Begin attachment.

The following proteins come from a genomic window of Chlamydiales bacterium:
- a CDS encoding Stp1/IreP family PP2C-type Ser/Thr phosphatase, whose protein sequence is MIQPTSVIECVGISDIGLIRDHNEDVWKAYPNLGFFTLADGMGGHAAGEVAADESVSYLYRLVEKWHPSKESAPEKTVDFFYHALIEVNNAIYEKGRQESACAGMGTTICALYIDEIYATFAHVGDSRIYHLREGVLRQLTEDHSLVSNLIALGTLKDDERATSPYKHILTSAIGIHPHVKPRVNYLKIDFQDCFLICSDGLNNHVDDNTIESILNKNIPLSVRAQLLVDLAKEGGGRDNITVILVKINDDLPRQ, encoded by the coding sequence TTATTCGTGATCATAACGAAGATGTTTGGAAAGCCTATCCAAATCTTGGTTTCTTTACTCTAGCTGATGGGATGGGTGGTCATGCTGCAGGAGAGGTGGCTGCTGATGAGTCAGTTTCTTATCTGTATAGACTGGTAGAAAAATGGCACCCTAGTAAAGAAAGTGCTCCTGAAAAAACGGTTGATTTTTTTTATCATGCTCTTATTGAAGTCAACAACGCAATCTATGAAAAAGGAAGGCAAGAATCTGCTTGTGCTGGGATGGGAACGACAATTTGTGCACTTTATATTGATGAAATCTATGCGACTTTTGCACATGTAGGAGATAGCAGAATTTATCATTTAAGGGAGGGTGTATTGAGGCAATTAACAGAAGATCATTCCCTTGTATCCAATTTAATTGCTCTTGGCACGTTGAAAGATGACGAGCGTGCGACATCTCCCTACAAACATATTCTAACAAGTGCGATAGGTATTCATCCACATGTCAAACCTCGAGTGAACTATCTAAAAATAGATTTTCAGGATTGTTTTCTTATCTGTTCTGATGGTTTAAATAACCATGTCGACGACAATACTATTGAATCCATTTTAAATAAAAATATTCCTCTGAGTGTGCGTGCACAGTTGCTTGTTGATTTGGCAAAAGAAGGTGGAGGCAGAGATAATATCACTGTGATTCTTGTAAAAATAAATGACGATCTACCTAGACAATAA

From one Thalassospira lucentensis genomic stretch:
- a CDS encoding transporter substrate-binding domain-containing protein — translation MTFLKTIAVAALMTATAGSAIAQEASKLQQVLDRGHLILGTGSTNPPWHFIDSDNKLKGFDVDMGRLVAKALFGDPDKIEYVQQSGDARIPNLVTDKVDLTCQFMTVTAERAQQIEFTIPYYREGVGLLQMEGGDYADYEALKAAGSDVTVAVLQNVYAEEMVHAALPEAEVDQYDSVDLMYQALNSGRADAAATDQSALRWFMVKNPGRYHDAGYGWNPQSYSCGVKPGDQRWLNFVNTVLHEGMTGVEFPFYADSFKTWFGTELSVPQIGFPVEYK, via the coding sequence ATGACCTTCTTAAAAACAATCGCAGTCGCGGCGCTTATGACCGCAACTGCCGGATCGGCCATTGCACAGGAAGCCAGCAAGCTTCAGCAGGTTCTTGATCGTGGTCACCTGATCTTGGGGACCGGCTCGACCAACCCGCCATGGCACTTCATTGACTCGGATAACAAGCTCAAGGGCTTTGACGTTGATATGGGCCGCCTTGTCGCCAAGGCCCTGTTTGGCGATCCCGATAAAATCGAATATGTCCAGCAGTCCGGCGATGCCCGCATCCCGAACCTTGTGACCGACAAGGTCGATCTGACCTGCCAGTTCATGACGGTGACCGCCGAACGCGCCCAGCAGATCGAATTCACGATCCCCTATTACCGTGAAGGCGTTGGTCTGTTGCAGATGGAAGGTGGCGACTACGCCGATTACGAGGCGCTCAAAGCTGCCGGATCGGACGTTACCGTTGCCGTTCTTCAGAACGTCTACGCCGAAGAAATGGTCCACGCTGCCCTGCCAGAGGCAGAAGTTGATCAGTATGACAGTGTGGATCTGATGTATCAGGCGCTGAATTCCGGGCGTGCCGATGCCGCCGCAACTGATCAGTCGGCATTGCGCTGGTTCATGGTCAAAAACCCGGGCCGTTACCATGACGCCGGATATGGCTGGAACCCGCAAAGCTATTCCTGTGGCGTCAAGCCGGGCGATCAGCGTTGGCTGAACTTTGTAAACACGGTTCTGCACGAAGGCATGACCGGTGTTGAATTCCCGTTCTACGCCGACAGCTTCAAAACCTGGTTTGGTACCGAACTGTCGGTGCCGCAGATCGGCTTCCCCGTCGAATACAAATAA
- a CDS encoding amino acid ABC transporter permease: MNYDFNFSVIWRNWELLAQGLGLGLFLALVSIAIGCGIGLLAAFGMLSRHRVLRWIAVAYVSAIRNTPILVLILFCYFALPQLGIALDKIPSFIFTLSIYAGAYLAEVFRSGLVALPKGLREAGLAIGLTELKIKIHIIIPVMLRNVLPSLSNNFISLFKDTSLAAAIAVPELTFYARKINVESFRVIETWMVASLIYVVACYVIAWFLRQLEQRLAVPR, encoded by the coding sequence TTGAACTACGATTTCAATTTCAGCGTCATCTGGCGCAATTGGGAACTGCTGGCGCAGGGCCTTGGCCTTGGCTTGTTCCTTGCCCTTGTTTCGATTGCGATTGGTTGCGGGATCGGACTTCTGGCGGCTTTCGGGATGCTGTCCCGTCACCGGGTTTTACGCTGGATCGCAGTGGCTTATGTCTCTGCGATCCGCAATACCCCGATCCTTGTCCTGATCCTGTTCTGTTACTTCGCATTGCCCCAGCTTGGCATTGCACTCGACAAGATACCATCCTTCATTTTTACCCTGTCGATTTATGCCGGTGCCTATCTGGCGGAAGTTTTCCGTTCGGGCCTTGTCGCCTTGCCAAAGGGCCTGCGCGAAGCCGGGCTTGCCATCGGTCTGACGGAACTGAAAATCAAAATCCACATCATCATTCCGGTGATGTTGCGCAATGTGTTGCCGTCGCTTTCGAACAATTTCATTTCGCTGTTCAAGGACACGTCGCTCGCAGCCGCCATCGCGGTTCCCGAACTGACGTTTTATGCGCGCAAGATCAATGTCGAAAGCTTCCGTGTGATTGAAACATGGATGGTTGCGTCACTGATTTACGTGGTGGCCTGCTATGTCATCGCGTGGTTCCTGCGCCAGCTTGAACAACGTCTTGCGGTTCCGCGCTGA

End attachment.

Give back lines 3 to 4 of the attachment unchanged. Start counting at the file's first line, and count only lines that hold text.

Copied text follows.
From one Thalassospira lucentensis genomic stretch:
- a CDS encoding transporter substrate-binding domain-containing protein — translation MTFLKTIAVAALMTATAGSAIAQEASKLQQVLDRGHLILGTGSTNPPWHFIDSDNKLKGFDVDMGRLVAKALFGDPDKIEYVQQSGDARIPNLVTDKVDLTCQFMTVTAERAQQIEFTIPYYREGVGLLQMEGGDYADYEALKAAGSDVTVAVLQNVYAEEMVHAALPEAEVDQYDSVDLMYQALNSGRADAAATDQSALRWFMVKNPGRYHDAGYGWNPQSYSCGVKPGDQRWLNFVNTVLHEGMTGVEFPFYADSFKTWFGTELSVPQIGFPVEYK, via the coding sequence ATGACCTTCTTAAAAACAATCGCAGTCGCGGCGCTTATGACCGCAACTGCCGGATCGGCCATTGCACAGGAAGCCAGCAAGCTTCAGCAGGTTCTTGATCGTGGTCACCTGATCTTGGGGACCGGCTCGACCAACCCGCCATGGCACTTCATTGACTCGGATAACAAGCTCAAGGGCTTTGACGTTGATATGGGCCGCCTTGTCGCCAAGGCCCTGTTTGGCGATCCCGATAAAATCGAATATGTCCAGCAGTCCGGCGATGCCCGCATCCCGAACCTTGTGACCGACAAGGTCGATCTGACCTGCCAGTTCATGACGGTGACCGCCGAACGCGCCCAGCAGATCGAATTCACGATCCCCTATTACCGTGAAGGCGTTGGTCTGTTGCAGATGGAAGGTGGCGACTACGCCGATTACGAGGCGCTCAAAGCTGCCGGATCGGACGTTACCGTTGCCGTTCTTCAGAACGTCTACGCCGAAGAAATGGTCCACGCTGCCCTGCCAGAGGCAGAAGTTGATCAGTATGACAGTGTGGATCTGATGTATCAGGCGCTGAATTCCGGGCGTGCCGATGCCGCCGCAACTGATCAGTCGGCATTGCGCTGGTTCATGGTCAAAAACCCGGGCCGTTACCATGACGCCGGATATGGCTGGAACCCGCAAAGCTATTCCTGTGGCGTCAAGCCGGGCGATCAGCGTTGGCTGAACTTTGTAAACACGGTTCTGCACGAAGGCATGACCGGTGTTGAATTCCCGTTCTACGCCGACAGCTTCAAAACCTGGTTTGGTACCGAACTGTCGGTGCCGCAGATCGGCTTCCCCGTCGAATACAAATAA